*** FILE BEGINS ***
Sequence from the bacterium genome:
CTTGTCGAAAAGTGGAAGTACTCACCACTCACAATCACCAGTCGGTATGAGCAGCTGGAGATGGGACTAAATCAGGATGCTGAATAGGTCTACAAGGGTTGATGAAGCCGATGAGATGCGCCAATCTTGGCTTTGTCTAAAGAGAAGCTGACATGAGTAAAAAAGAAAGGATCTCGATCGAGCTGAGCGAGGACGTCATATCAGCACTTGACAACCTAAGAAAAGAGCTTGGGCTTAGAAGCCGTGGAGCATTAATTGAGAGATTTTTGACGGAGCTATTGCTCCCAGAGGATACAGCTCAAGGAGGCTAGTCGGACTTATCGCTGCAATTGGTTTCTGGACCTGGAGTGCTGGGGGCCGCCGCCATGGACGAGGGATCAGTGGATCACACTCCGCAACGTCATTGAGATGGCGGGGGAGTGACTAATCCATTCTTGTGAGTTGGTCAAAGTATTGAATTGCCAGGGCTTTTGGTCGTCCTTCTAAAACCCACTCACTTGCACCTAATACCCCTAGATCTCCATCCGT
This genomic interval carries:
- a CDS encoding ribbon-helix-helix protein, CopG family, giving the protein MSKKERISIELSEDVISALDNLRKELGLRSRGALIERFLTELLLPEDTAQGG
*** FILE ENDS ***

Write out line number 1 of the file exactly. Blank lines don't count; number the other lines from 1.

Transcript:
Sequence from the bacterium genome: